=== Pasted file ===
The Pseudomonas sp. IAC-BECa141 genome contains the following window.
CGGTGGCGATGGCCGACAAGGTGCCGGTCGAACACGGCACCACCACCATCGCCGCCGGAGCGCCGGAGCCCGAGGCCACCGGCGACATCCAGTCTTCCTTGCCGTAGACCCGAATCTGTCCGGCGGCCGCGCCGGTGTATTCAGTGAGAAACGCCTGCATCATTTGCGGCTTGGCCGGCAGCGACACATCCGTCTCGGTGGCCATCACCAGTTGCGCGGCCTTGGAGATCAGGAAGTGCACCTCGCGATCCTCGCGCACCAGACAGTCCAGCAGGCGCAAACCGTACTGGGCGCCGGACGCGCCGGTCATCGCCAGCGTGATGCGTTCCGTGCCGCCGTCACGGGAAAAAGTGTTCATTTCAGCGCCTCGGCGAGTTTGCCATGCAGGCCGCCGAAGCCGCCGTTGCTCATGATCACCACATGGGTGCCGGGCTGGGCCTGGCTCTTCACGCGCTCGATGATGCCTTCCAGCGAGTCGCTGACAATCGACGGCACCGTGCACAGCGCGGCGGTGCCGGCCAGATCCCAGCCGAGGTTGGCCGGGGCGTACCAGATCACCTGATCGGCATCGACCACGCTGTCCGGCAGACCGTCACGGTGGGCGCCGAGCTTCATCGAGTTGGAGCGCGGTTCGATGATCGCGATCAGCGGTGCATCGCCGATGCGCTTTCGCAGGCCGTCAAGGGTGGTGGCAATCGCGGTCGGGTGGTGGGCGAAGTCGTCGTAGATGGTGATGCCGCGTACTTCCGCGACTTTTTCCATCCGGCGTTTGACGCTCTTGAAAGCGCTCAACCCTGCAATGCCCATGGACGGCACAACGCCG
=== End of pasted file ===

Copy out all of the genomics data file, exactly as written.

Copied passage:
The Pseudomonas sp. IAC-BECa141 genome contains the following window.
CGGTGGCGATGGCCGACAAGGTGCCGGTCGAACACGGCACCACCACCATCGCCGCCGGAGCGCCGGAGCCCGAGGCCACCGGCGACATCCAGTCTTCCTTGCCGTAGACCCGAATCTGTCCGGCGGCCGCGCCGGTGTATTCAGTGAGAAACGCCTGCATCATTTGCGGCTTGGCCGGCAGCGACACATCCGTCTCGGTGGCCATCACCAGTTGCGCGGCCTTGGAGATCAGGAAGTGCACCTCGCGATCCTCGCGCACCAGACAGTCCAGCAGGCGCAAACCGTACTGGGCGCCGGACGCGCCGGTCATCGCCAGCGTGATGCGTTCCGTGCCGCCGTCACGGGAAAAAGTGTTCATTTCAGCGCCTCGGCGAGTTTGCCATGCAGGCCGCCGAAGCCGCCGTTGCTCATGATCACCACATGGGTGCCGGGCTGGGCCTGGCTCTTCACGCGCTCGATGATGCCTTCCAGCGAGTCGCTGACAATCGACGGCACCGTGCACAGCGCGGCGGTGCCGGCCAGATCCCAGCCGAGGTTGGCCGGGGCGTACCAGATCACCTGATCGGCATCGACCACGCTGTCCGGCAGACCGTCACGGTGGGCGCCGAGCTTCATCGAGTTGGAGCGCGGTTCGATGATCGCGATCAGCGGTGCATCGCCGATGCGCTTTCGCAGGCCGTCAAGGGTGGTGGCAATCGCGGTCGGGTGGTGGGCGAAGTCGTCGTAGATGGTGATGCCGCGTACTTCCGCGACTTTTTCCATCCGGCGTTTGACGCTCTTGAAAGCGCTCAACCCTGCAATGCCCATGGACGGCACAACGCCG